Some of the magic of post-production fermentation isn't in the tea leaves. Scientifically, little is known about many of the molds and bacteria that arise naturally in fermented teas like puerh, Liu Bao and other black teas. Most of these teas grow in humid areas, so molds, fungi and unique bacteria are present in and around the trees. As the tea is fermented, each cake, brick or batch of loose tea will be different. Even sheng puerh, aged naturally over time, is susceptible to mold and not all of it is bad for us. When it comes to black tea, Chinese people have always determined the quality of many teas by how much "Golden Flowers (huang jing hua, 黃金花)" they have. This is especially true of the brick teas of Hunan, where such mold is most desirable. In fact, Hunnanese brick tea is intentionally fermented in conditions favorable to this mold, and any brick without it is considered lower quality. Traditionally, Liu Bao tea was not characterized in this way, though it is sometimes found with this mold on it. For some reason, this particular mold very rarely grows on puerh (aged sheng or shou), though puerh has many other kinds of molds and fungi.
Also known as Eurotium Cristatum, most of the golden bunches are actually spores. In recent times, black tea has started to grow in popularity and some Liu Bao and Liu An teas are also fermented under conditions that promote Golden Flowers. There have been medical studies in China suggesting that Eurotium Cristatum can be effective in treating diabetes, promoting metabolism and used as a digestive aid, and even potentially assisting in the treatment of cancer patients. Though Golden Flowers have been used medicinally in China, Mongolia and Tibet for centuries - where most brick black tea was exported to - further research is still needed.
Beyond the more scientific approach to health, we would also like to offer a different approach that focuses on trusting our bodies, Nature and life, looking to our own connection to our self and plant medicines instead of waiting for a lab report to tell us what is going on inside of us. Perhaps the combination of these approaches results in a more holistic health and healing.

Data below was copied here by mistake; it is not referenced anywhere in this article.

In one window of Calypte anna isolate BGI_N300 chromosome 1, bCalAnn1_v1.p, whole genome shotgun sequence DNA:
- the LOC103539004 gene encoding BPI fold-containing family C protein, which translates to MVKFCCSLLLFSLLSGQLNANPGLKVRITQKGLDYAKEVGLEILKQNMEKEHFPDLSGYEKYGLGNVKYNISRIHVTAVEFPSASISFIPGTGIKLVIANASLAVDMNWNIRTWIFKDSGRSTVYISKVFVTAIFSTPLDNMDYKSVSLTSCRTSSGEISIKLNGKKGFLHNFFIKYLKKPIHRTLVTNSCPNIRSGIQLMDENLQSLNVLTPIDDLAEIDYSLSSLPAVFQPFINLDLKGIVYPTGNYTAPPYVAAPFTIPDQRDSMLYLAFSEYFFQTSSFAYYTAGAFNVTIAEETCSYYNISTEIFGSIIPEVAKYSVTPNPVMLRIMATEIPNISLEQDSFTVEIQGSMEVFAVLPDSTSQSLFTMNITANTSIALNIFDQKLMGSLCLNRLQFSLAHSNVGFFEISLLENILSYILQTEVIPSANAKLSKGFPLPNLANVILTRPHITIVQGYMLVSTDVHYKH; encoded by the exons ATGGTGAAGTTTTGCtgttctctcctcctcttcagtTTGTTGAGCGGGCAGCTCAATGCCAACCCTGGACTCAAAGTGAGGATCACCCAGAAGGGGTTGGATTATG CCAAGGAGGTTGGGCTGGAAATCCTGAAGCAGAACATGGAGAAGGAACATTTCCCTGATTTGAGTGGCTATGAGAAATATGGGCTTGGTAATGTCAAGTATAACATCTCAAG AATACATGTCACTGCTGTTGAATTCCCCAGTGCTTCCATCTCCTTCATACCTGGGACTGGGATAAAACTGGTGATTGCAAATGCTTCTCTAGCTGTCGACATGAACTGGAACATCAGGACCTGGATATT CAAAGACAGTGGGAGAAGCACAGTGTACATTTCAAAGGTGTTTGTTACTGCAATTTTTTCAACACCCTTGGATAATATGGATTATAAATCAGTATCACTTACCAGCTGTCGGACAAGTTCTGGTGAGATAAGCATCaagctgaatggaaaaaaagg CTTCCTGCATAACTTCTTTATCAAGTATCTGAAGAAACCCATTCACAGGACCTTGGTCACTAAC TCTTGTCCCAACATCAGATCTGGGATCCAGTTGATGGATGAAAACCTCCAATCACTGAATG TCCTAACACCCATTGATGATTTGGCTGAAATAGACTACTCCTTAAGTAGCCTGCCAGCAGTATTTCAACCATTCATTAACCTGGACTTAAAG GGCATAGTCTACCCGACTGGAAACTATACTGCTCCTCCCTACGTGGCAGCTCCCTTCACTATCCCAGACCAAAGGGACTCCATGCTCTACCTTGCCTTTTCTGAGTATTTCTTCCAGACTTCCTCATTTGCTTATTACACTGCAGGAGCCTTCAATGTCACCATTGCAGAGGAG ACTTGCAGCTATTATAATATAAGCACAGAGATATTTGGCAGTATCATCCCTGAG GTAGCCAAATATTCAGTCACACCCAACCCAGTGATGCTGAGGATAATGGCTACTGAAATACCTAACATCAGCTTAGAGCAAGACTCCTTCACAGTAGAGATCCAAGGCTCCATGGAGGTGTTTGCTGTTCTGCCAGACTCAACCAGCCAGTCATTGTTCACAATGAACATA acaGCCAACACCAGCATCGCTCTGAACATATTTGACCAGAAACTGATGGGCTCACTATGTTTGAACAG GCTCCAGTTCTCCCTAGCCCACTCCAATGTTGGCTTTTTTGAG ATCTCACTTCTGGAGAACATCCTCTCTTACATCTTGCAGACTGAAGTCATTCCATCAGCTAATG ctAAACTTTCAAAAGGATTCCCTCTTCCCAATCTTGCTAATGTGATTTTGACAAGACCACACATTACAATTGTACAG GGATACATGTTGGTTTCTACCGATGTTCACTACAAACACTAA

There is some debate about the molds that develop in fermented teas like puerh and black tea. There aren't any known cases of mycotoxins in these teas, but the possibility is there. Some white spores on puerh tea will give it a musty flavor, which people may or may not appreciate. Traditionally, most all aged puerh was musty, having been stored in Southeast Asia. The tea wasn't as valuable as it is today, and was often left to age naturally, with little human intervention. As puerh has increased in value, however, tea lovers are more concerned with how their tea will age, putting more effort into controlling the storage environment. In the future, we will be able to share more experiments and results, as tea is aged in new environments around the world, some conducive to better aging and some not so nice.
Although many people think of mold as bad for us, it isn't inherently so. Our bodies are full of microorganisms. We need them to survive. There are bacteria all around and throughout our bodies, and by number they account for the majority of cells in us. While we find that the presence of certain white and yellow molds on aged sheng and other black teas enhances their Qi, and in the case of Golden Flowers makes them sweeter, we aren't doctors and wouldn't recommend using this tea to treat any illness. You need to take responsibility for your own health, consulting physicians, Western or Chinese.
Putting aside disclaimers about how we won't be responsible for your health, we drink such tea a lot and it is great. As we mentioned above, there are no known cases of mycotoxins released from Golden Flowers - to the contrary, there are several studies promoting their medicinal benefits, Western and Chinese. Also, there is research which demonstrates that the molds and bacteria in most teas are mitigated by the temperature of water used in tea preparation.
There is a magic in the relationship between the millions of microorganisms in fermented teas and our bodies. This is a big part of what makes puerh and aged teas, like this month's Liu Bao, special teas. We have talked here a lot about the scientific aspects of these molds, but we should also recognize that it is hard to say how much of the Qi in any aged tea is from the leaves and how much from the microorganisms. Without humidity, puerh and black teas don't ferment. The changes they go through over time are related to the presence of bacteria, itself the defining characteristic of fermentation - in anything from cheese and yogurt to kombucha.
The mold adds a deepening to the Qi, making it more Yin, while sweetening the tea, bringing a longer-lasting aftertaste. Microorganisms - molds and bacteria - are part of what makes tea and the world alive. We have Liu Bao teas from all different ages, some of which are fifty or sixty years old, some from the 1980's, 90's and early 2000's. Very few of them have Golden Flowers, so count yourself lucky if you find one! This month's tea has little to no Golden Flowers, as Malaysia is not really humid enough to encourage them. Still, learning about them is a part of understanding black teas like Liu Bao.